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The dark Web

[is] a part of the deep Web that has been intentionally hidden and is inaccessible through standard Web browsers. [1]
[consists of] web pages and data that are only available via special software that keeps users anonymous. Many sites and data on the Dark Web have been deliberately built to be untraceable in order to protect the anonymity of the user. . . .[2]


"The Dark Web may be accessed both for legitimate purposes and to conceal criminal or otherwise malicious activities. It is the exploitation of the Dark Web for illegal practices that has garnered the interest of officials and policymakers. Take for instance the Silk Road — one of the most notorious sites formerly located on the Dark Web. The Silk Road was an online global bazaar for illicit services and contraband, mainly drugs. Vendors of these illegal substances were located in more than 10 countries around the world, and contraband goods and services were provided to more than 100,000 buyers. It has been estimated that the Silk Road generated about $1.2 billion in sales between January 2011 and September 2013, after which it was dismantled by federal agents."[3]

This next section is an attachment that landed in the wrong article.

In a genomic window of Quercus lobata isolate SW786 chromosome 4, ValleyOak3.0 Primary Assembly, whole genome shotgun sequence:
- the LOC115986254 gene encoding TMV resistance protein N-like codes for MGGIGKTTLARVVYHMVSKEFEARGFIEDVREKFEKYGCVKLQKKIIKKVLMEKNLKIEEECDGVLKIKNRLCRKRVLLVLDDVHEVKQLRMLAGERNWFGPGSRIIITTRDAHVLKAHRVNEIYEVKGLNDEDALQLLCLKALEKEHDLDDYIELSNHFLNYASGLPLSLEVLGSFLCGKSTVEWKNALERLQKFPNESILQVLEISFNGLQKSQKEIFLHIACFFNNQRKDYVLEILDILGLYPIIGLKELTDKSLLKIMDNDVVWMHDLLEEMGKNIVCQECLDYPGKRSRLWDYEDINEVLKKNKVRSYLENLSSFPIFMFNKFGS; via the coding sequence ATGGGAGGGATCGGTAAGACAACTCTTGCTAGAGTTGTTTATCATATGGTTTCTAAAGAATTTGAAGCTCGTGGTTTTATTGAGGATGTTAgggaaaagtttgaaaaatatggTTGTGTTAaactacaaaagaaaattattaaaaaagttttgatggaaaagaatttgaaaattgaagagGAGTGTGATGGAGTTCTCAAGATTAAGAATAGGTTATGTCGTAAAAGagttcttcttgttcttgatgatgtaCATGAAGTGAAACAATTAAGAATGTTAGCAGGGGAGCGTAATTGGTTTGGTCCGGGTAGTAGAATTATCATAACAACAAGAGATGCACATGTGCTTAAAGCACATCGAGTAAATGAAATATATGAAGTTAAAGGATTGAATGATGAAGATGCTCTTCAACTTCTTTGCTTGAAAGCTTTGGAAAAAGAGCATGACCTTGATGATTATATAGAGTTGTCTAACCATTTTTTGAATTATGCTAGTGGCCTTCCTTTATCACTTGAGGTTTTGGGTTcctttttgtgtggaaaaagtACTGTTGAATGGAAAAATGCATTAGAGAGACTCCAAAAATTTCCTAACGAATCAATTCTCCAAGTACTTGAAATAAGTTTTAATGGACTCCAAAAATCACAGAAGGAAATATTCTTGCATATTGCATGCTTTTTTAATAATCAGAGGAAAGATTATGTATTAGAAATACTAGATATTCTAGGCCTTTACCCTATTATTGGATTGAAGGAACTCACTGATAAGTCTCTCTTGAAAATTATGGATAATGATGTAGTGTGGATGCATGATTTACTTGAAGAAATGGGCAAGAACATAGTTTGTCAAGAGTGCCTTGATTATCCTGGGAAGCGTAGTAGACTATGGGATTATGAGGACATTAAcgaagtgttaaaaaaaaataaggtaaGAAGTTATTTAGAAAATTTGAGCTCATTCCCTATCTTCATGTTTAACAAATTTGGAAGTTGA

"A relatively known source for content that resides on the dark Web is found in the Tor network. Tor, and other similar networks, enables users to traverse the Web in near-complete anonymity by encrypting data packets and sending them through several network nodes, called onion routers."[4]

"Dark Web sites serve as a platform for Internet users for whom anonymity is essential, since they not only provide protection from unauthorized users, but also usually include encryption to prevent monitoring."[5]


See also[]